A 50-year-old Hispanic man is referred for evaluation of a raised, darkened area on his upper back. He states the site was first noted ~6 months ago and has rapidly enlarged. The lesion is not itchy or painful. He denies a history of recent weight loss, fatigue, swollen glands, and bone pain. He is currently taking medications for control of hypertension and hypertriglyceridemia. Physical examination reveals a hyperpigmented plaque measuring over 3cm; scattered keratoses are noted elsewhere on the body.
Primary cutaneous amyloidosis is divided into macular, lichenoid, and nodular forms. The infiltrate associated with lichen and macular amyloidosis is derived from epidermal keratinocytes.1 The infiltrate associated with nodular cutaneous amyloidosis (NCA) contains insoluble amyloid fibrils.2 Nodular cutaneous amyloidosis may present...
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Primary cutaneous amyloidosis is divided into macular, lichenoid, and nodular forms. The infiltrate associated with lichen and macular amyloidosis is derived from epidermal keratinocytes.1 The infiltrate associated with nodular cutaneous amyloidosis (NCA) contains insoluble amyloid fibrils.2
Nodular cutaneous amyloidosis may present either as an asymptomatic, localized cutaneous lesion or more widespread as a manifestation of underlying systemic disease.3 The condition diffusely infiltrates the dermis, subcutis, and blood vessel walls.4 Epidemiologic data is difficult to establish due to a paucity of cases. Nodular cutaneous amyloidosis predominantly affects women in their sixth and seventh decades of life.5 The firm, pink to brown nodules can vary in size from a few millimeters to a few centimeters and may coalesce to form larger plaques.6 These are most commonly found in an acral distribution but have been reported on the scalp, trunk, and genitalia.5,6
Definitive diagnosis is made through biopsy with histopathology demonstrating diffuse amyloid deposits arranged in an abnormal fibrillar form along with plasmacytic infiltration.3 Amyloid appears as an amorphous eosinophilic material by light microscopy and stains positive for Congo red. Specimens stained with Congo red demonstrate apple-green birefringence when viewed under polarized light, a feature considered the gold standard for diagnosis.2
The cause of NCA is not known.6 Skin conditions that can mimic NCA include colloid milium, cutaneous pseudolymphoma, and leiomyoma.6 In over 60% of reported cases, NCA appears in the absence of systemic amyloid deposits, multiple myeloma, or other plasma cell dyscrasias.7 Normal serum protein electrophoresis studies can assist in excluding multiple myeloma.6 The progression of NCA to fatal systemic amyloidosis has been reported, although it is a rare occurrence.8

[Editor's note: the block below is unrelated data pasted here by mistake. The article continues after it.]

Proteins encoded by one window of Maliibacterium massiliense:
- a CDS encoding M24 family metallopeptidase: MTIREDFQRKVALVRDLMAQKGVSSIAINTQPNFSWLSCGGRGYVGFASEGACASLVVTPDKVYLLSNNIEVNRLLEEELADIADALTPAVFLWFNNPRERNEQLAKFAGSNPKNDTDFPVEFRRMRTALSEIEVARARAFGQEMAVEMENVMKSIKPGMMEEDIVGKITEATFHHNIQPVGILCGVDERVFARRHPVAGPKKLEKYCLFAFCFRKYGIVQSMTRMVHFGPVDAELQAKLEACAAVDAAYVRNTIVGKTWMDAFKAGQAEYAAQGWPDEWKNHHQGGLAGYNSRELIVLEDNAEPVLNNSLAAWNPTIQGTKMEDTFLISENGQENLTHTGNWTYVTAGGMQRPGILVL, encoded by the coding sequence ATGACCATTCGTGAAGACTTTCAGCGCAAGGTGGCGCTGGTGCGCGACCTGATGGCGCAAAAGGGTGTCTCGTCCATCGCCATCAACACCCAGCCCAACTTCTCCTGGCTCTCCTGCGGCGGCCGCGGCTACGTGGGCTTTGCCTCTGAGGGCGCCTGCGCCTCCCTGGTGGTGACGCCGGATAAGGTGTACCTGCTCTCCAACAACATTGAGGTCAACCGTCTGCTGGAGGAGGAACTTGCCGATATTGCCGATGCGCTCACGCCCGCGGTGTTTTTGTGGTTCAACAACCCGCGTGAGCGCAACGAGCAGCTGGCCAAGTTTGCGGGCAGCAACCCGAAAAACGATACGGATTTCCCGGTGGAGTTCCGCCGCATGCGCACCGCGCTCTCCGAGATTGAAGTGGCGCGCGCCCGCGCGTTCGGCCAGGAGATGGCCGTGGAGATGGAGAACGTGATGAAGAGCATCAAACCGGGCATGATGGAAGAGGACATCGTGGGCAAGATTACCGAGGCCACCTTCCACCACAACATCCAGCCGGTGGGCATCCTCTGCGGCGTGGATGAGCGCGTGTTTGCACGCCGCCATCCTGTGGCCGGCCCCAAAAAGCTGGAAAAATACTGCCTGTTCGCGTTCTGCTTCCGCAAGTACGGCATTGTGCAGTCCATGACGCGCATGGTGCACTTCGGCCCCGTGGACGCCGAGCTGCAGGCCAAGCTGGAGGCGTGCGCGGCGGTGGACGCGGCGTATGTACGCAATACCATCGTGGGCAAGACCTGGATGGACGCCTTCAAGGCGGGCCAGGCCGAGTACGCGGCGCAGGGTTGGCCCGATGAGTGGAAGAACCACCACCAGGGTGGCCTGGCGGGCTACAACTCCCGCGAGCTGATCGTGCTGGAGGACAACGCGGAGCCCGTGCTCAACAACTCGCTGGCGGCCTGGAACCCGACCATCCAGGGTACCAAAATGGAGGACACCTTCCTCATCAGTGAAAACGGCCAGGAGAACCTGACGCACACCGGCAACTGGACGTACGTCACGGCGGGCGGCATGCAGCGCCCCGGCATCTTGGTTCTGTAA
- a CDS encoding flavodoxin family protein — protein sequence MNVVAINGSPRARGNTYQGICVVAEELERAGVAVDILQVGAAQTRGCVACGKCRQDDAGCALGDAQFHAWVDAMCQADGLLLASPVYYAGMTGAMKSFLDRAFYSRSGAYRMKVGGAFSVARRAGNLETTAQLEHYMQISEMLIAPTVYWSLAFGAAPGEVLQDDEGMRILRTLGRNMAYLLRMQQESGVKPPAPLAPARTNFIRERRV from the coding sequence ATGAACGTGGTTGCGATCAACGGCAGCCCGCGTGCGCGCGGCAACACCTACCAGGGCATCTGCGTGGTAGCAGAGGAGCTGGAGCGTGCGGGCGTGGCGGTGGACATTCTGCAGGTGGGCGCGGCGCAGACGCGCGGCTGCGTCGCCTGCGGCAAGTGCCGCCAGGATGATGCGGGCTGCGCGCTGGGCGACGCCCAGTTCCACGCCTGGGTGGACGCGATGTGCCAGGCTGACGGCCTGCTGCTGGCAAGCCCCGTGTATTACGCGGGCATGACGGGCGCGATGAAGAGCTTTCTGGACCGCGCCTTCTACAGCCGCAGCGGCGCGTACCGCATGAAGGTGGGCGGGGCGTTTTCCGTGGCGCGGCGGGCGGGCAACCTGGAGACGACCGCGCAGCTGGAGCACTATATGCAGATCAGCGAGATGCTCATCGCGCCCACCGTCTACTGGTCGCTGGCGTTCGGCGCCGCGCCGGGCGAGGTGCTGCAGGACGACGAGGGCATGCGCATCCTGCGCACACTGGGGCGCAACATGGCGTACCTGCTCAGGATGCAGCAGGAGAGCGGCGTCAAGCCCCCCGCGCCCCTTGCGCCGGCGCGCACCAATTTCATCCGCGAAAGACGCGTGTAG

Asymptomatic cutaneous lesions may not require treatment. Recurrence of the lesion has been noted following shave excision, laser therapy, and radiotherapy.3 Topical and intralesional corticosteroid therapy, as well as cryotherapy, are not effective.6 To prevent further infiltration of surrounding tissue some clinicians advocate the use of wide excision surgery.9
Alexandra Stroia, BS, is a medical student at the Lake Erie College of Osteopathic Medicine in Erie, Pennsylvania. Stephen Schleicher, MD, is director of the DermDox Dermatology Centers, associate professor of medicine at Geisinger Commonwealth Medical College, and clinical instructor of dermatology at Arcadia University and Kings College.
1. Cornejo KM, Lagana FJ, Deng A. Nodular amyloidosis derived from keratinocytes: an unusual type of primary localized cutaneous nodular amyloidosis. Am J Dermatopathol. 2015;37(11):e129-e133. doi:10.1097/DAD.0000000000000307
2. Konopinski JC, Seyfer SJ, Robbins KL, Hsu S. A case of nodular cutaneous amyloidosis and review of the literature. Dermatol Online J. 2013;19(4):10. doi:10.5070/D34x9967k7
3. Khan NAJ, Nellhaus E, Griswold D, Jamil MO. First case of nodular localized primary cutaneous amyloidosis treated with bortezomib and dexamethasone. J Investig Med High Impact Case Rep. 2021;9:23247096211058488. doi:10.1177/23247096211058488
4. Vestey JP, Tidman MJ, Mclaren KM. Primary nodular cutaneous amyloidosis–long-term follow-up and treatment. Clin Exp Dermatol. 1994;19(2):159-162. doi:10.1111/j.1365-2230.1994.tb01148.x
5. Udompaetaikul M, Ophaswongse S, Palungwachira P. Nodular cutaneous amyloidosis involving the glan penis: report of a case. J Med Assoc Thai. 2001;84(7):1065-1068.
6. Nguyen NV. Nodular localized cutaneous amyloidosis. Medscape. Published July 06, 2020. Accessed March 24, 2022. https://emedicine.medscape.com/article/1102770-overview#a1
7. Matsumoto ME, Collins MK, Raptis A, Jedrych J, Patton T. Multifocal primary cutaneous nodular amyloidosis. Dermatol Online J. 2017;23(5):13030/qt9511r6bg.
8. Moon AO, Calamia KT, Walsh JS. Nodular amyloidosis: review and long-term follow-up of 16 cases. Arch Dermatol. 2003;139(9):1157-1159. doi:10.1001/archderm.139.9.1157
9. Stanizzi A, Torresetti M, Barbisan F, Peltristo B, Zavalloni Y, Di Benedetto G. A peculiar case of large and “unresectable” primary localized cutaneous nodular amyloidosis of the ankle. Case Rep Dermatol. 2021;13(3):502-505. doi:10.1159/000519030